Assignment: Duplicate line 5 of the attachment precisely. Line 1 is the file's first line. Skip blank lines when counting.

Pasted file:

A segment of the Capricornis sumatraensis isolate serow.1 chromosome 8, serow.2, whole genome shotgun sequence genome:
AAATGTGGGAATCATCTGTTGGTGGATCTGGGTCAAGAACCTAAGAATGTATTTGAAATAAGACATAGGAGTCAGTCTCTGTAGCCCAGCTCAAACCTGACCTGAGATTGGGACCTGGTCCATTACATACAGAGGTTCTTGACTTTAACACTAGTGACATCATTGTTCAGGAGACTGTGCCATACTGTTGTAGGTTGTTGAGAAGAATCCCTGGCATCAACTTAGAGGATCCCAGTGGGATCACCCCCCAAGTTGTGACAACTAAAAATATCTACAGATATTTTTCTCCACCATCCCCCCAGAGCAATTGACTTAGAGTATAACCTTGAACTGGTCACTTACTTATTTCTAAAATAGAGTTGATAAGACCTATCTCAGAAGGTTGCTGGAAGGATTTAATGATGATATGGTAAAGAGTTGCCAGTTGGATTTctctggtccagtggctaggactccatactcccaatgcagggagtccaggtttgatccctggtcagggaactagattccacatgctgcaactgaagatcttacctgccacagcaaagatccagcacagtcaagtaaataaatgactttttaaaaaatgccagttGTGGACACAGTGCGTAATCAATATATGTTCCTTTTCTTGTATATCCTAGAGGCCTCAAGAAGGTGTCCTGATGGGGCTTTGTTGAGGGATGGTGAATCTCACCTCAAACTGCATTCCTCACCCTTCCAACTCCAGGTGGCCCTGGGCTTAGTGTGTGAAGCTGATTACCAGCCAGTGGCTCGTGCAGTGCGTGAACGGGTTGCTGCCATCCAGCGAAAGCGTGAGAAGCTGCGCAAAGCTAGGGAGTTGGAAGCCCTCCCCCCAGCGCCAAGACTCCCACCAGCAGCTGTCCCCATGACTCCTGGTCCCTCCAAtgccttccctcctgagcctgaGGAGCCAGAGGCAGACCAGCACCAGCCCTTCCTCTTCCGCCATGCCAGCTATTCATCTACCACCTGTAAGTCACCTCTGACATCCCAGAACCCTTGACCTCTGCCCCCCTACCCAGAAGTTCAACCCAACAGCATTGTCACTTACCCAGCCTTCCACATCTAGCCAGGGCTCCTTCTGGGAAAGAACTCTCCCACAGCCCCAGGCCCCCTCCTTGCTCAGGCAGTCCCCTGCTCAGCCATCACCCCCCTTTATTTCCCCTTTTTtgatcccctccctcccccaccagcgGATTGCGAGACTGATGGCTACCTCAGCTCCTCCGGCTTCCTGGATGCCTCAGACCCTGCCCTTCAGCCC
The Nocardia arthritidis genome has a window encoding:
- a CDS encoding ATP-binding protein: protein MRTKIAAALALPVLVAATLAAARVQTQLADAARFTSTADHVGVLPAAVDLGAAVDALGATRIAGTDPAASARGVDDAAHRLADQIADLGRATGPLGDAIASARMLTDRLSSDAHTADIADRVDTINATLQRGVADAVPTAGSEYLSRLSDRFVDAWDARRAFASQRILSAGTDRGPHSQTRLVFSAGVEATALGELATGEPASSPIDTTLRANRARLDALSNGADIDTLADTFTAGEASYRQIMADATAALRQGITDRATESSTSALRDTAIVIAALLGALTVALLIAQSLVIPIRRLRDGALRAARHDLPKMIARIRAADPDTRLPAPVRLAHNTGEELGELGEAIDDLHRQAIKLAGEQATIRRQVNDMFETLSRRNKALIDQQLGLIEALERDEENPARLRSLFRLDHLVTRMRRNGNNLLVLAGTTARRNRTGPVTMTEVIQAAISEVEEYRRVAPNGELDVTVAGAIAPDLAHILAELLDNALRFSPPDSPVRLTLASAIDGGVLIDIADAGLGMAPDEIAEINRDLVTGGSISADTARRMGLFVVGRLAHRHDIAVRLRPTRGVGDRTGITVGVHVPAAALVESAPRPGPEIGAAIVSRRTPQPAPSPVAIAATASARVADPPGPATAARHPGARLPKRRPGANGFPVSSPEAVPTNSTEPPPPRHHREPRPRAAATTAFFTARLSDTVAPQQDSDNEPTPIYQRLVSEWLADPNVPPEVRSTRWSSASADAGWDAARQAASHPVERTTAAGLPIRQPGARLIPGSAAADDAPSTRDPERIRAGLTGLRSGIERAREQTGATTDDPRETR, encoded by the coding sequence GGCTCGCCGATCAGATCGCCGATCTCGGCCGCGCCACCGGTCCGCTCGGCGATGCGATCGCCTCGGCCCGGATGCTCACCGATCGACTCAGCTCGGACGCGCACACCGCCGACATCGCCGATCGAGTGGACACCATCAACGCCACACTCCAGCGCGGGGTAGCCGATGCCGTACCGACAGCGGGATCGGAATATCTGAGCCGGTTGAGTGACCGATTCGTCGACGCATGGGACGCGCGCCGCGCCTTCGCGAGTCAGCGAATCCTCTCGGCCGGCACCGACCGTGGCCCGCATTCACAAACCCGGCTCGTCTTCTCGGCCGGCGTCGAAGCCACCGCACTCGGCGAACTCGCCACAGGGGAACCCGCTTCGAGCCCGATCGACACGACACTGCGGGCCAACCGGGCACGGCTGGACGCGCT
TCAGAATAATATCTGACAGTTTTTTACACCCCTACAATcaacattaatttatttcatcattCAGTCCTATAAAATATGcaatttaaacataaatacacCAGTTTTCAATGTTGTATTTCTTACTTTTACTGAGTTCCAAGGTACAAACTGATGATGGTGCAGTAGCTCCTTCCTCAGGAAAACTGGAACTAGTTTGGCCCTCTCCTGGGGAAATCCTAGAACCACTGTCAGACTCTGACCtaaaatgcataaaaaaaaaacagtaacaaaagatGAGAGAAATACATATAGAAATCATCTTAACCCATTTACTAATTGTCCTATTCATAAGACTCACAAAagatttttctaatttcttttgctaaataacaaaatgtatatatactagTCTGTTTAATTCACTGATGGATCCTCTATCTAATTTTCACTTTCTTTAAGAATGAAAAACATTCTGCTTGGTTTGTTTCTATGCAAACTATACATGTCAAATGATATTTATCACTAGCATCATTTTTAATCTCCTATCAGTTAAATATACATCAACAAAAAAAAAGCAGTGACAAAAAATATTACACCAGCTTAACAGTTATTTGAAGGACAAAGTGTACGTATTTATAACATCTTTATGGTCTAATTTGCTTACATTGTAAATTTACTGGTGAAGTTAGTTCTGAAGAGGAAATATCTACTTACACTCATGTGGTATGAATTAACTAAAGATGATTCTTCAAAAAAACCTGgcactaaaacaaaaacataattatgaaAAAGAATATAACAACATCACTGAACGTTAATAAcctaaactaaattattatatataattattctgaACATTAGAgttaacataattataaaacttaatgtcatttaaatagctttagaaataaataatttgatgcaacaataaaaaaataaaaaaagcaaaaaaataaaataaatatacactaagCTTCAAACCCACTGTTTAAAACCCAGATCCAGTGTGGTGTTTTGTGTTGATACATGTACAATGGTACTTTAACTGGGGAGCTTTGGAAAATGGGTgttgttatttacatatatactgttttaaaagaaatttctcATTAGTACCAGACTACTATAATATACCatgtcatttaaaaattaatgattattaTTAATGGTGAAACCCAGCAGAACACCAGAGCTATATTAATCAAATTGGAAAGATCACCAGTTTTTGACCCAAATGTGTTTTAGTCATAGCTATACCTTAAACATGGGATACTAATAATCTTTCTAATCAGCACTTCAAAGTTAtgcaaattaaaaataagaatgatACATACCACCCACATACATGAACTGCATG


TCAGAATAATATCTGACAGTTTTTTACACCCCTACAATcaacattaatttatttcatcattCAGTCCTATAAAATATGcaatttaaacataaatacacCAGTTTTCAATGTTGTATTTCTTACTTTTACTGAGTTCCAAGGTACAAACTGATGATGGTGCAGTAGCTCCTTCCTCAGGAAAACTGGAACTAGTTTGGCCCTCTCCTGGGGAAATCCTAGAACCACTGTCAGACTCTGACCtaaaatgcataaaaaaaaaacagtaacaaaagatGAGAGAAATACATATAGAAATCATCTTAACCCATTTACTAATTGTCCTATTCATAAGACTCACAAAagatttttctaatttcttttgctaaataacaaaatgtatatatactagTCTGTTTAATTCACTGATGGATCCTCTATCTAATTTTCACTTTCTTTAAGAATGAAAAACATTCTGCTTGGTTTGTTTCTATGCAAACTATACATGTCAAATGATATTTATCACTAGCATCATTTTTAATCTCCTATCAGTTAAATATACATCAACAAAAAAAAAGCAGTGACAAAAAATATTACACCAGCTTAACAGTTATTTGAAGGACAAAGTGTACGTATTTATAACATCTTTATGGTCTAATTTGCTTACATTGTAAATTTACTGGTGAAGTTAGTTCTGAAGAGGAAATATCTACTTACACTCATGTGGTATGAATTAACTAAAGATGATTCTTCAAAAAAACCTGgcactaaaacaaaaacataattatgaaAAAGAATATAACAACATCACTGAACGTTAATAAcctaaactaaattattatatataattattctgaACATTAGAgttaacataattataaaacttaatgtcatttaaatagctttagaaataaataatttgatgcaacaataaaaaaataaaaaaagcaaaaaaataaaataaatatacactaagCTTCAAACCCACTGTTTAAAACCCAGATCCAGTGTGGTGTTTTGTGTTGATACATGTACAATGGTACTTTAACTGGGGAGCTTTGGAAAATGGGTgttgttatttacatatatactgttttaaaagaaatttctcATTAGTACCAGACTACTATAATATACCatgtcatttaaaaattaatgattattaTTAATGGTGAAACCCAGCAGAACACCAGAGCTATATTAATCAAATTGGAAAGATCACCAGTTTTTGACCCAAATGTGTTTTAGTCATAGCTATACCTTAAACATGGGATACTAATAATCTTTCTAATCAGCACTTCAAAGTTAtgcaaattaaaaataagaatgatACATACCACCCACATACATGAACTGCATG